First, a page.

The recording we have here – “Educating Undocumented Children” – was broadcast on KUT (Austin) just before the Supreme Court decided Plyler v. Doe, which in 1982 established that undocumented children had constitutional rights to education in the United States under the equal protection clause. This 5-4 decision also implied school districts had the responsibility to educate every child in their district. Previously, in 1975, the state legislature had passed Texas Education Code 21031, which gave school districts the authority to charge tuition for or exclude undocumented students from school. Parents immediately challenged the constitutionality of the ruling and a variety of cases from Austin, Tyler and Houston started bubbling up into the federal district courts. In the summer of 1981, Austin Independent School District decided once again to prohibit the attendance of undocumented students. In the fall of 1981, school principals across Austin started to prevent children from attending school.
Rosa Linda Fregoso decided to feature key players in this situation on her radio show. Mark White, the attorney general for the State of Texas; Peter Shay, the lead attorney for the ACLU, Mr. Lopez, a local parent and Nestor Rodriguez, all agreed to be recorded for the show. Peter Shay focused on the constitutional shakiness behind the argument that some people in this country should have less access than others to equal protection under the law. Mark White emphasized the ways the funding streams for federal and the state government did not benefit Texas equally. Mr. Lopez pointed out that he paid sales tax, property tax and income tax, but his children did not receive any benefit from his labor or his taxes. Nestor Rodriguez discussed the impact of the court decision on children in East Austin. He chatted about the alternative school for undocumented children he established on the grounds of the Our Lady of Guadalupe church. Linda Fregoso moved across these very different political realms and- through editing – placed two East Austin residents in direct conversation with national debates over the constitutional importance of schooling. By listening, the debate seems less abstract, and – since no Supreme Court decision had yet been written or heard – the question regarding education and the bill of rights was still open.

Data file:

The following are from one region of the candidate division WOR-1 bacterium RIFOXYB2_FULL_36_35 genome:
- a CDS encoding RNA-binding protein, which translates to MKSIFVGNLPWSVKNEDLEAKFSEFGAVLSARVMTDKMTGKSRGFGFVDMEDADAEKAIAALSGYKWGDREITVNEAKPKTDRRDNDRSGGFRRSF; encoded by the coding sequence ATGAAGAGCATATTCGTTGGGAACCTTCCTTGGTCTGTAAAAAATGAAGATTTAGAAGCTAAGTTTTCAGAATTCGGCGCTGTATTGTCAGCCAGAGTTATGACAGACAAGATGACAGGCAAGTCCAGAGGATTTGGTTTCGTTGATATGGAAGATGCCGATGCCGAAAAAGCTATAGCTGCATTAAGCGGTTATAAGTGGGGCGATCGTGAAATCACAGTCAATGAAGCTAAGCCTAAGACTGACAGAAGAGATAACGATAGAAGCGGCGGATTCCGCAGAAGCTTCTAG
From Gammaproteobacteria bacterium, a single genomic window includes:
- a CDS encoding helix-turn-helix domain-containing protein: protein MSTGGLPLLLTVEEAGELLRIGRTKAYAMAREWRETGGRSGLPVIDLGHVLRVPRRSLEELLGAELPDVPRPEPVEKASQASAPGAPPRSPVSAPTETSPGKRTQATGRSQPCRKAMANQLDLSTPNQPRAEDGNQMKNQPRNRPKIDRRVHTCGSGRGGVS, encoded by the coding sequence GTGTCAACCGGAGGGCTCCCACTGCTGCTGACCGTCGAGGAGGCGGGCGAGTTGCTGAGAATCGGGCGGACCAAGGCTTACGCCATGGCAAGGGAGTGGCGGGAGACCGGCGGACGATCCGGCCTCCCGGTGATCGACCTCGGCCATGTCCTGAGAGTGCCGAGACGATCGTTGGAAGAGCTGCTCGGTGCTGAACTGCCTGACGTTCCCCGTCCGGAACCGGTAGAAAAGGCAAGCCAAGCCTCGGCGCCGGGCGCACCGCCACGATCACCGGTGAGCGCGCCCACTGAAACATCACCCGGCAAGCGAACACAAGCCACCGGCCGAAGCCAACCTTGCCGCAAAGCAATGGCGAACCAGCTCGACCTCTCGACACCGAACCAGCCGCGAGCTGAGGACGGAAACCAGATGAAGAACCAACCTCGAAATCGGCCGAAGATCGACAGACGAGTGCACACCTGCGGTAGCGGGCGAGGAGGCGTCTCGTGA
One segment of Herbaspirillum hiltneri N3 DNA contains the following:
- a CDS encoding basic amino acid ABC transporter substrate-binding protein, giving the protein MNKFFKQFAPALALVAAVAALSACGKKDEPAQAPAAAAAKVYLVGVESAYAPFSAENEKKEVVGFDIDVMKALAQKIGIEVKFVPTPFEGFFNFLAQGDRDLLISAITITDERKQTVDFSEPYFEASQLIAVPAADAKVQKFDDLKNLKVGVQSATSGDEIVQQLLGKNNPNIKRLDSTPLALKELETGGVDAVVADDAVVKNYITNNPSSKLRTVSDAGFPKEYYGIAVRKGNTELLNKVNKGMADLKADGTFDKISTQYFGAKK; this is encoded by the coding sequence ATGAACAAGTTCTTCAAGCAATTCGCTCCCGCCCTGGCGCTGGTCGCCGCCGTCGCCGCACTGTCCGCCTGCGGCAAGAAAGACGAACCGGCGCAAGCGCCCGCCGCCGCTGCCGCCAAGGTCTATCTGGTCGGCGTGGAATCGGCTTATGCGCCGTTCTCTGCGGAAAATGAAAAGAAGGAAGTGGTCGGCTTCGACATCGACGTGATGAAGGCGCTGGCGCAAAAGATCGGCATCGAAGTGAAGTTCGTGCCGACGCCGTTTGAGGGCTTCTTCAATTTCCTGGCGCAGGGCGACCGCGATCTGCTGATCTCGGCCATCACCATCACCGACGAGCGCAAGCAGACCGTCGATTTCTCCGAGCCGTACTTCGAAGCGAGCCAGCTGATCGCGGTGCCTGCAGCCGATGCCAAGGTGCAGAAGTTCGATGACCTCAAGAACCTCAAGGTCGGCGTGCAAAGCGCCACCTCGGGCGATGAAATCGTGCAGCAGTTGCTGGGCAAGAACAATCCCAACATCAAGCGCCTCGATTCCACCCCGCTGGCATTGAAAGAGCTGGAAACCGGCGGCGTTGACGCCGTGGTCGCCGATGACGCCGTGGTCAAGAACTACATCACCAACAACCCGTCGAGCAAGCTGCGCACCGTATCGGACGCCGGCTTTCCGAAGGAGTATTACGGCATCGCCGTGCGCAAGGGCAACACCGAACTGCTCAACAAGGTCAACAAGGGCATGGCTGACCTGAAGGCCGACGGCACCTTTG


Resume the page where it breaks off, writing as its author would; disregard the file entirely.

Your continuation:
This program captured history in the making, a history that we still all share. Radio may be a way to get people to exercise their historical imagination, to listen for differences between then and now, even though then was only 30 years ago.
*Audio files of 226 broadcasts of “The Mexican American Experience,” produced by The Longhorn Radio Network are available at Onda Latina thanks to the College of Liberal Arts, the Nettie Lee Benson Library, the Center for Mexican American Studies, the Department of History, FASTEX, and the Liberal Arts Instructional Technology Service; all of The University of Texas at Austin.
Sources and More:
Susan Douglas, Listening In: Radio and the American Imagination (2009)
Melvin Patrick Ely, The Adventures of Amos and Andy: The Social History of an American Phenomenon (2001)
Ari Kelman, Station Identification: a Cultural History of Yiddish Radio (2009)
David Montejano, Quixote’s Soldiers: A Local History of the Chicano Movement, 1966-1981 (2010)
Alexander Russo, Points on the Dial: Golden Age Radio beyond the Networks (2010)
George Sanchez, Becoming Mexican American: Ethnicity, Culture and Identity in Chicano Los Angeles, 1900-1945 (1994)
Richard Valencia, Chicano Students and the Courts: The Mexican American Legal Struggle for Educational Equality (2009)